Merilie Robertson is a Presbyterian Woman who embodies the phrase “faith in action.” In October 2019, the Presbyterian Peace Fellowship (PPF) honored Merilie with their annual Anne Barstow and Tom Driver Award for Excellence in Nonviolent Direct Action in Retirement. It’s a long title to lift up remarkable role models and elders who use their retirement years to work for peace with justice.
I attended an event in February 2019 in Southern California called “Peace-ing It Together,” hosted by the presbyteries of San Fernando and San Gabriel. I had heard Merilie’s name through my work with PPF, but it wasn’t until that conference that I met Merilie and got to see why everyone always spoke of her with admiration and affection.
While at the conference, I went to a workshop that Merilie led about supporting migrants who are in detention. Merilie was passionate and unwavering in her commitment to lifting up the stories of migrants, inviting others to participate in visitations and advocacy against detention. One or two men in the workshop pushed back on the work, citing anti-immigrant talking points we’ve all heard and that don’t need to be repeated here. However, Merilie was unflappable and was clear that Jesus calls us to visit those in prison in Matthew 25. Visiting migrants in detention is a Gospel call.
Here’s what I was most impressed by in Merilie’s workshop: She kept the focus on migrants and what they are asking of those of us who want to be allies. She invited us to participate in interpersonal connection with migrants in detention through visitation and work on a structural level to call for the end of detention through advocacy and activism. She modeled solidarity, not white saviorism; she showed us that meaningful change comes through relationships and activism.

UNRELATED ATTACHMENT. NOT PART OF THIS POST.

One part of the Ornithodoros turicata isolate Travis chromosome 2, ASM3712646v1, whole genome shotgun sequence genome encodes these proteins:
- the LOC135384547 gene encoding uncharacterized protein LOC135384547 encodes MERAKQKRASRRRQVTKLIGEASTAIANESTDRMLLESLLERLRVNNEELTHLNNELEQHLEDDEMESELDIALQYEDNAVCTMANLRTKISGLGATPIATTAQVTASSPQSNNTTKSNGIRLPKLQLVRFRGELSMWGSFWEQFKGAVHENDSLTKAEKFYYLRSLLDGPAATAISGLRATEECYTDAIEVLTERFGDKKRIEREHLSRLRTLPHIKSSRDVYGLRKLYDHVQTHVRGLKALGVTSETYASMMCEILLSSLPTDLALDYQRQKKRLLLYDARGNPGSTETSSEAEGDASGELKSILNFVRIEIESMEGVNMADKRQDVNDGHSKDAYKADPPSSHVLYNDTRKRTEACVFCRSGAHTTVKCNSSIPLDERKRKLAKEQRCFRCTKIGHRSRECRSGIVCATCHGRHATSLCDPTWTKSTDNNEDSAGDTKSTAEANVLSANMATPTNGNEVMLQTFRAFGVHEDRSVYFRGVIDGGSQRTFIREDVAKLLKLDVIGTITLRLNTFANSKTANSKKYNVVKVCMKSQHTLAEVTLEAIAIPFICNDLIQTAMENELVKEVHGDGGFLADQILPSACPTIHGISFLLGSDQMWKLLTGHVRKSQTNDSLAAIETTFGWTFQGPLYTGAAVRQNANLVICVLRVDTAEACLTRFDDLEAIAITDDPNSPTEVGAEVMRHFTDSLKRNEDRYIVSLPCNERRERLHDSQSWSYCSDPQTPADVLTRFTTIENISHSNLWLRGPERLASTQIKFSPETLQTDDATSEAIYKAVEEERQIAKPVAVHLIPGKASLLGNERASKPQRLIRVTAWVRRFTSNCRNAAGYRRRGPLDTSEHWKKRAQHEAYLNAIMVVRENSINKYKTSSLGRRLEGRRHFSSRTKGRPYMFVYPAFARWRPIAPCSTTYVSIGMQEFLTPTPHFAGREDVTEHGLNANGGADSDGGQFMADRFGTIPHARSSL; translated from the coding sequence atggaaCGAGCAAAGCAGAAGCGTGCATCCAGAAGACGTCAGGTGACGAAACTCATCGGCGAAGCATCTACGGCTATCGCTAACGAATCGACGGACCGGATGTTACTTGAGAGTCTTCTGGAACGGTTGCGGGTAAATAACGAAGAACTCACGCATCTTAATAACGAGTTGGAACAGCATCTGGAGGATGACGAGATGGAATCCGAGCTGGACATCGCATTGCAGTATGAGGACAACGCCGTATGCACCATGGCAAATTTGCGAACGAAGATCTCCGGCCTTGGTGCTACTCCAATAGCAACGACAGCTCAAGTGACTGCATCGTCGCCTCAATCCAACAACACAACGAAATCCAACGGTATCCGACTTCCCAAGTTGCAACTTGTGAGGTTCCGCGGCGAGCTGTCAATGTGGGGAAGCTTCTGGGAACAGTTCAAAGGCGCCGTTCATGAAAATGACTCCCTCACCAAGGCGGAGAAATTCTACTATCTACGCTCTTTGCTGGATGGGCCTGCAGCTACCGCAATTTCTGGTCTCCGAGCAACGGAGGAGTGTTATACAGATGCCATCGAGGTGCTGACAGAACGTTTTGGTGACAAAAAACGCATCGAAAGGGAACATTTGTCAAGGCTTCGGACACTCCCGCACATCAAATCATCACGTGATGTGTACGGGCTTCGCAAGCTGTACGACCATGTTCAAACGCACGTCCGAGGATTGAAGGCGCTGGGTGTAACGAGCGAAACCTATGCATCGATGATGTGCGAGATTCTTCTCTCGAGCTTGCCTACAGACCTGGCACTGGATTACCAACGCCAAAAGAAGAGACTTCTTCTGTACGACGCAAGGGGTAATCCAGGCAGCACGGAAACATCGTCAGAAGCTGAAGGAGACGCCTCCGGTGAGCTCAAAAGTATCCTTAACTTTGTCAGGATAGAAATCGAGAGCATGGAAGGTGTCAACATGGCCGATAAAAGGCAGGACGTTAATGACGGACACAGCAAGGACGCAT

That workshop was a window into how Merilie has lived her life, embodying the values of Presbyterian Women and, by her example, inviting others to do the same. Merilie was active in Presbyterian Women at Woodland Hills Presbyterian Church in Southern California and participated in a small group led by Alethea Ludowitz for many years that used the Horizons Bible study. She has also attended several PW gatherings and currently participates in the Pasadena Presbyterian Church PW group meeting at Monte Vista Grove, the Presbyterian retirement community where she lives. In addition, she is a member of Knox Presbyterian Church and is active in their Immigration Ministry Team.
In addition to her long involvement with PW, Merilie has worked for peace and justice within the Church for her whole life. Through the Presbyterian Board of Foreign Missions (a previous iteration of Presbyterian World Mission), Merilie lived and taught in Pakistan and Iran for over two decades until the revolution in Iran. At that time, she returned to the United States.